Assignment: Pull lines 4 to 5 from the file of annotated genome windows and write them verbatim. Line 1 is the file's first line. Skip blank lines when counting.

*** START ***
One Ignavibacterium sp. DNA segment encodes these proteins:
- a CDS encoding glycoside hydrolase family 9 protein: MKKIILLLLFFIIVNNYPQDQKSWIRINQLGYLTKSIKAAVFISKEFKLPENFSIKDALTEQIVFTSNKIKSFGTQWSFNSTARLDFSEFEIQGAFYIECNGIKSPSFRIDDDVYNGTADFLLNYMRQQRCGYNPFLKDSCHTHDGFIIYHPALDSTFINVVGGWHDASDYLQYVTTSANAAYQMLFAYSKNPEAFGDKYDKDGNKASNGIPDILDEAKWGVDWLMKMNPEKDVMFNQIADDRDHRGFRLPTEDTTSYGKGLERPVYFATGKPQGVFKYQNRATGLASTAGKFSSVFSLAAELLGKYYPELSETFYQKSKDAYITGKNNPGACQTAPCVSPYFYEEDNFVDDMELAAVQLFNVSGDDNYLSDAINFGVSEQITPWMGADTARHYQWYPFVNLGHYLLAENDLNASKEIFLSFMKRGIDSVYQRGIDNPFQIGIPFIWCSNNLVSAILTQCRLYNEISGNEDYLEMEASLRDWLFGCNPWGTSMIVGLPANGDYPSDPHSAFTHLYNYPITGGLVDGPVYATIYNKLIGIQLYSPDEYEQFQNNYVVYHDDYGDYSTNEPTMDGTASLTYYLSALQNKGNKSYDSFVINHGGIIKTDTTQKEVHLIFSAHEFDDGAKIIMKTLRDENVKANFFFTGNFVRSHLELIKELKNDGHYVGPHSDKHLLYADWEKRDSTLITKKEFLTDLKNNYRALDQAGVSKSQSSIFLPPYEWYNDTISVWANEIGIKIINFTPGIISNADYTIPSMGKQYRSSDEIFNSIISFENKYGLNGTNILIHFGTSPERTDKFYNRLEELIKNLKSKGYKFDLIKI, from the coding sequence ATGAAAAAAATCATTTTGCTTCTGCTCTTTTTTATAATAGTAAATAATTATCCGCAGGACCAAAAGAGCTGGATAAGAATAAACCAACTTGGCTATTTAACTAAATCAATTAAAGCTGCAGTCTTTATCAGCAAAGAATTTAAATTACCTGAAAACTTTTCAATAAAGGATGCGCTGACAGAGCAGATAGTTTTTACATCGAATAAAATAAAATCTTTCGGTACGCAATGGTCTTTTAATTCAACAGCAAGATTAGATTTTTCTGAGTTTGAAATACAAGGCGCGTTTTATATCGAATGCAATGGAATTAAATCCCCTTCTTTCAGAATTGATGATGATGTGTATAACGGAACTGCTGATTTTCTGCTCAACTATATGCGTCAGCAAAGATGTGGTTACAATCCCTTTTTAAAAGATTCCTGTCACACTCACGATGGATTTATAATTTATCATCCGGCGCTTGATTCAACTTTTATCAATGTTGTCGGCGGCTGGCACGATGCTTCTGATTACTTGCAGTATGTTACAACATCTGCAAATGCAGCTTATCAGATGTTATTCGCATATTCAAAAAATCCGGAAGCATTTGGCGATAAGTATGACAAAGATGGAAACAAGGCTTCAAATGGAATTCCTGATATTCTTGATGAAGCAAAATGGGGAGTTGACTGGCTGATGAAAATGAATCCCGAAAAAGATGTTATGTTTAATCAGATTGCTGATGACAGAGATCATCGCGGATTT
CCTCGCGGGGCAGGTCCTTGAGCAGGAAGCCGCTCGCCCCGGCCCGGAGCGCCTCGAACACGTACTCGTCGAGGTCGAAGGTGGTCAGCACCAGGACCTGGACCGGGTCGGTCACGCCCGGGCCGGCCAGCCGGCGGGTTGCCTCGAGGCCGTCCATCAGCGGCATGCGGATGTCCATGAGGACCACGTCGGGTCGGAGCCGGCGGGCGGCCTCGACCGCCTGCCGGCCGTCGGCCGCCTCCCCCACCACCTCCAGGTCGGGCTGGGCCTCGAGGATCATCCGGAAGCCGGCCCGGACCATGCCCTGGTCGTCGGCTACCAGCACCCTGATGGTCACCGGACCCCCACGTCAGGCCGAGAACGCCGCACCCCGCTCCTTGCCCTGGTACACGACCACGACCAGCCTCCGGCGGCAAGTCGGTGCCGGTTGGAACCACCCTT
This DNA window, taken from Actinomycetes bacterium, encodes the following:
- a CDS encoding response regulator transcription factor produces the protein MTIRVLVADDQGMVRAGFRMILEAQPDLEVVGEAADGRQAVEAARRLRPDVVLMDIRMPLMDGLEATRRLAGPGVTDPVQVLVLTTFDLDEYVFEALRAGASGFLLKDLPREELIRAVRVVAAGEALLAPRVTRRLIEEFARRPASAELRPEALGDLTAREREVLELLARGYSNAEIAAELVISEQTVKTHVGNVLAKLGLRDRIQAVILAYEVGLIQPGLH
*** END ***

This DNA window, taken from Actinomycetes bacterium, encodes the following:
- a CDS encoding response regulator transcription factor produces the protein MTIRVLVADDQGMVRAGFRMILEAQPDLEVVGEAADGRQAVEAARRLRPDVVLMDIRMPLMDGLEATRRLAGPGVTDPVQVLVLTTFDLDEYVFEALRAGASGFLLKDLPREELIRAVRVVAAGEALLAPRVTRRLIEEFARRPASAELRPEALGDLTAREREVLELLARGYSNAEIAAELVISEQTVKTHVGNVLAKLGLRDRIQAVILAYEVGLIQPGLH